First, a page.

Become a member and get exclusive access to articles, live sessions and more!
Start Your Free Trial

Metropolitan Jazz Octet: It’s Too Hot for Words– Celebrating Billie Holiday (Delmark)

A review of the group's album featuring Dee Alexander

JazzTimes may earn a small commission if you buy something using one of the retail links in our articles. JazzTimes does not accept money for any editorial recommendations. Read more about our policy here. Thanks for supporting JazzTimes.
Metropolitan Jazz Octet, It's Too Hot for Words– Celebrating Billie Holiday
The cover of It’s Too Hot for Words– Celebrating Billie Holiday by the Metropolitan Jazz Octet

Billie Holiday tributes can get pretty lachrymose, but Chicago’s ebullient Dee Alexander is not one to throw a pity party. Here, as is her wont, she both honors her source material and reimagines it, aided by some brilliant arrangements as well as deft accompaniment (and first-rate solos) from the Metropolitan Jazz Octet. Although she doesn’t shy away from Holiday’s dark side, much of what she and the MJO offer is, in a word, fun, which isn’t always an adjective associated with Lady Day.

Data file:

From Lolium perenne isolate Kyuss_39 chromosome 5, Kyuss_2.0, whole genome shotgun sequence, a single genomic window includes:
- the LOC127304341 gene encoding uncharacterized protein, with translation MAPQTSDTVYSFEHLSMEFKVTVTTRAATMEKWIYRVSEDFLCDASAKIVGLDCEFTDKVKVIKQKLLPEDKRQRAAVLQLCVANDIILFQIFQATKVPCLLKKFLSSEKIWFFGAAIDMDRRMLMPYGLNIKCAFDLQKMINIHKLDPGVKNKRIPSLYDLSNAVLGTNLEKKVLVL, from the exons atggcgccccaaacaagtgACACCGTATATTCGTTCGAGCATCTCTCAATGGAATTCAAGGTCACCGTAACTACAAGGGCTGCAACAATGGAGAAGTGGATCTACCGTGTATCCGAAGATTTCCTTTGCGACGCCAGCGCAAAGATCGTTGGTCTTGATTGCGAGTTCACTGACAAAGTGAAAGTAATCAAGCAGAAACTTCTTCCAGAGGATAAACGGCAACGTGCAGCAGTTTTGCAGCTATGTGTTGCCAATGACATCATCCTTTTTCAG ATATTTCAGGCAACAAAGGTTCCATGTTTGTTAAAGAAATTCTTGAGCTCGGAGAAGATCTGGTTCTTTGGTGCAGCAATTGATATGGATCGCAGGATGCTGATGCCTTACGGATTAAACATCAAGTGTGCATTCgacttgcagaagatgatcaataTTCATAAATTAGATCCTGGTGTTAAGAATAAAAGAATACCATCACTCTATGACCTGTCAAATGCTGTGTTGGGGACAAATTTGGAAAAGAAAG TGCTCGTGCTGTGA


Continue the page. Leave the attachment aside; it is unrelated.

Alexander brings her full armamentarium of nuance and emotional commitment to such romantic fare as “You’re So Desirable,” “Things Are Looking Up” (concluding with a characteristically audacious scat-soar into the stratosphere), “I Wished on the Moon,” and the title song, on which she unleashes a breathtaking improvisational tour de force that spans multiple octaves with unerring precision and daunting virtuosity. Even on a more melancholy outing like “The Blues Are Brewin’” she sounds less like a victim of heartbreak than a survivor ready to stare it down and sing—if not dance—in its face.

Start Your Free Trial to Continue Reading

Become a JazzTimes member to explore our complete archive of interviews, profiles, columns, and reviews written by music's best journalists and critics.
Originally Published

David Whiteis

David Whiteis is a critic, journalist, and author based in Chicago. He is the recipient of the Blues Foundation’s 2001 Keeping the Blues Alive Award for Achievement in Journalism. His books include Southern Soul-Blues (U. of Illinois Press, 2013) and Chicago Blues: Portraits and Stories (U. Of Illinois Press, 2006). He is currently at work completing a book on contemporary Chicago blues and a co-written autobiography of the late soul singer Denise LaSalle.